The microroughness created by the wax pillars is likely to reduce the contact area between the ants' smooth adhesive pads and the lid surface [16]. However, some of the gaps between the micropillars may be large enough (≥3 µm) for ant claws to interlock [16], [19]. Furthermore, the compact, clustered arrangement of the micropillars should render them less likely to break under the claw-induced stress. Effective claw use may explain the observed good walking performance of ants in the absence of rain impact.

Intermittent slipperiness of the peristome has been suggested as a strategy to ensure the survival of ‘scout’ ants and promote subsequent recruitment or worker ants to the pitcher. The lid capture mechanism may have a similar effect on the recruitment of social insects to the nectaries under the lid. Rainfalls in the distributional range of N. gracilis (Borneo, Sumatra, Malay Peninsula and central Sulawesi [18]) are typically brief and heavy with intensities of up to over 90 mm h−1 and most rain falling within less than one hour [20], [21]. The lower lid surface is therefore a safe place to forage for most of the time. The marginally significant reduction of trapping success by the ‘anti-slip coating’ on the lower lid surface, despite the presence of other effective trapping mechanisms, indicates an important contribution of the lid towards natural prey capture in N. gracilis. It is currently not clear whether this mechanism is a unique feature of N. gracilis or a more widespread phenomenon in Nepenthes. A similar manipulation of the lid in N. rafflesiana pitchers in a recent study did not show an effect on prey capture [4], and wax crystals are absent from the lower lid surface of this species. Thus, it is likely that the wax micropillars are crucial for the trapping function of the lid in N. gracilis.

Our results suggest that N. gracilis has not only evolved special morphological adaptations to capture prey with the pitcher lid, but has also adjusted its nectar secretion patterns to increase prey attraction to the lower lid surface. The peristome of N. gracilis pitchers, although fully functional (Fig. 2B), is very narrow, and larger insects can easily use their claws to hold on to its outer edge while harvesting nectar (Fig. 1A). It has recently been demonstrated that many Nepenthes species have specialised to prioritise either the peristome or the inner wall for trapping, manifested in two extreme pitcher morphologies: strongly enlarged peristomes and smooth inner walls on one hand, and narrow peristomes and well-developed wax crystal layers on the other [5]. N. gracilis has further specialised by evolving a new type of wax crystal surface under the pitcher lid. These wax crystals appear to provide the right level of slipperiness to cause insects to fall into the pitcher when the lid vibrates while allowing them to approach the nectaries safely at other times. Further experiments and field studies should be conducted to elucidate the detailed biomechanical underpinnings of this new trapping mechanism, and to investigate what implications it has for the prey spectrum of N. gracilis.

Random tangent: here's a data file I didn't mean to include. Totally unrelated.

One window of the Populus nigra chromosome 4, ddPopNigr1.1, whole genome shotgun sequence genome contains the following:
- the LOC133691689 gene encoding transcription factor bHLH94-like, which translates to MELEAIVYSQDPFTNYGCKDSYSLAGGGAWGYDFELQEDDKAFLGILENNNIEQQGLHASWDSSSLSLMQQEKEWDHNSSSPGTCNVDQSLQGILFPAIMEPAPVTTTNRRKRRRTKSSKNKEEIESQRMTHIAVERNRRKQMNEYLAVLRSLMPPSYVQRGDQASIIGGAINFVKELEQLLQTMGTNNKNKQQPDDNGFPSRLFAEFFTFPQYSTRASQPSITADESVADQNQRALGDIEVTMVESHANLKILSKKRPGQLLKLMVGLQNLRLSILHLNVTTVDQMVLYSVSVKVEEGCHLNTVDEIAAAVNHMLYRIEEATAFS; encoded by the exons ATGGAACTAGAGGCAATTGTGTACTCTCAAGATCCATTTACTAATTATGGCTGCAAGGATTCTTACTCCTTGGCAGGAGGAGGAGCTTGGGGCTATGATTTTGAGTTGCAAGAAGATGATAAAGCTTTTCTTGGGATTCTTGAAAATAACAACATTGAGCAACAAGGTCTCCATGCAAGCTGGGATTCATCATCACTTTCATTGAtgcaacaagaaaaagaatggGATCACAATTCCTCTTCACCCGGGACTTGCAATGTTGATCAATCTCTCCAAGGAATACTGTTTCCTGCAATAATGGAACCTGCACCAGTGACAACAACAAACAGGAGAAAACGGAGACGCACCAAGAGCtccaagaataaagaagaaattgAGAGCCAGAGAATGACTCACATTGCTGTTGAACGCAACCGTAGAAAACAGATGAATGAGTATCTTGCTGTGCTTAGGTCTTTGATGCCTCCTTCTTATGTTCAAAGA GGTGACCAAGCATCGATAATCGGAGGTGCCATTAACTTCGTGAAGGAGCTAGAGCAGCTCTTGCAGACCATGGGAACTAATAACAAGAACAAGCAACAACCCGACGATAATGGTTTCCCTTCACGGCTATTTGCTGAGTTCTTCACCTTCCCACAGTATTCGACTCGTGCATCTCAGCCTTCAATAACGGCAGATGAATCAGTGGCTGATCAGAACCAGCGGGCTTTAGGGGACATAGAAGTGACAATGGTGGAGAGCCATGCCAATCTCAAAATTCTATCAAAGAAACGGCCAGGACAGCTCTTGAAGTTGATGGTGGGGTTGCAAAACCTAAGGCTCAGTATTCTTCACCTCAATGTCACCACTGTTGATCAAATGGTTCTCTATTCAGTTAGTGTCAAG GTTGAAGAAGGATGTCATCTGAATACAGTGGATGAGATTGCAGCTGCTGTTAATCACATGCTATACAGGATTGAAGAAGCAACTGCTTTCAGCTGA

Materials and Methods

Ethics Statement

Permission to conduct field research in Brunei Darussalam was granted through the appointment of UB as a research associate with University Brunei Darussalam. No further permits were required as the study was conducted on publicly owned, not protected land. N. gracilis and N. rafflesiana are not protected under Brunei law. CITES export (No. BA/MAP/02/1003) and import (No. 358814/05) permits were obtained to export plant material for SEM analysis.

Plant material and field site

The study was conducted in the Tutong district of Brunei, Northern Borneo, in July 2011. Our field site was a heavily degraded roadside habitat with open, shrub-dominated vegetation over white silica sands. Both N. gracilis and N. rafflesiana are highly abundant in this site while the hybrid N. gracilis × N. rafflesiana is rare. All experiments were performed on upper pitchers of N. gracilis, using either live pitchers in the field, or freshly collected pitchers in the laboratory. Upper pitchers of N. rafflesiana were used for comparison in the measurements of nectar production. Plant material for SEM analysis was obtained from the field (two pitchers from different plants) and from the Royal Botanic Gardens of Kew (three pitchers from two different clones/three individual plants).

Effect of simulated rain on the capture efficiency of N. gracilis pitchers